On the reverse of the pink page is a collection of magazine and newspaper photos of some of my favourites, some of whom I’ve had the pleasure of seeing perform live. The horoscope was published on Dylan Thomas and  Sylvia Plath’s  birthday, and includes the words “It’s what you do with what you get that matters.” Sylvia’s photo adorns a piece about a study that claims that writing poetry is bad for ones mental health, which I think proves that some scientists aren’t very bright…as72

On the page opposite the claim that female poets are mentally ill,( because why else would they want to write poetry?!), a page of poets, and one of my own poems. There’s a newspaper clipping of “12 ways to write a poem” by Oprah Winfrey, and a quote from Gerard Manley Hopkins-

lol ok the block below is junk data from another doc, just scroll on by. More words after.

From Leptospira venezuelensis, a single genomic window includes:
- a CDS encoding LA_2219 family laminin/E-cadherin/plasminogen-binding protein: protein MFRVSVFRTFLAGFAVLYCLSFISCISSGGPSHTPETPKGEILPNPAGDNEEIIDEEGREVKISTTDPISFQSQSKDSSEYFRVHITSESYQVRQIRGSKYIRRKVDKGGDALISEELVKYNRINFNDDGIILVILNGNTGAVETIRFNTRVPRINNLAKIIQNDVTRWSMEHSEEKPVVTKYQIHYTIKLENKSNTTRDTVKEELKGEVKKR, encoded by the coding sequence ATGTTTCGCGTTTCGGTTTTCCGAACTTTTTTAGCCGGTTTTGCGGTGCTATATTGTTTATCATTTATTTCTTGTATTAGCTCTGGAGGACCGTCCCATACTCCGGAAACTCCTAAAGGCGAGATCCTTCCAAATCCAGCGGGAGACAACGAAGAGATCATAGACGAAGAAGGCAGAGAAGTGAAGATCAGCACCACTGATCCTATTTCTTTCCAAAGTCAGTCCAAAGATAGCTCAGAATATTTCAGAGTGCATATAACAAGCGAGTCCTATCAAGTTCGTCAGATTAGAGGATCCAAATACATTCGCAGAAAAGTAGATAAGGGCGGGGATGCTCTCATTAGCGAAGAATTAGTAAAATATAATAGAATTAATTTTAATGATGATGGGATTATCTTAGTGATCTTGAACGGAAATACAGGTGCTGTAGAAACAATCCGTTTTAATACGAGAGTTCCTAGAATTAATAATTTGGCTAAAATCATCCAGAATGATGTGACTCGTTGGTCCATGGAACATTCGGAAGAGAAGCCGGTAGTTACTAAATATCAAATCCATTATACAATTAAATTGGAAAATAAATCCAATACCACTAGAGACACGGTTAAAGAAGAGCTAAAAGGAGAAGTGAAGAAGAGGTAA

“I would have…all true poets remember that fame, the being known, though one of the most dangerous things to man, is never-the-less the true and appointed air, element, and setting of genius and its works.”

He died in 1889 – I wonder what he’d think of the kind of ‘genius’ that garners fame these days!

1 Day 1 World: 7pm -8pm

It was a dark and stormy night…At 7 pm on Monday, Bryan had just left to go to play practice, leaving Morgen and me to ourselves for the evening. Of course, Morgen had claimed my chair – it’s the closest to the fire.

7pm 2


It was the winter Solstice a few days ago, so we can look forward to the daylight hours (slowly) increasing from now on. Today has been bitterly cold (at least by Australian standards!) and wildly windy, resulting in parts of trees having to be cleared from roads, and a friend’s trampoline ended up on the far side of their shed…good days to stay inside by the fire with a cup of tea!7pm 3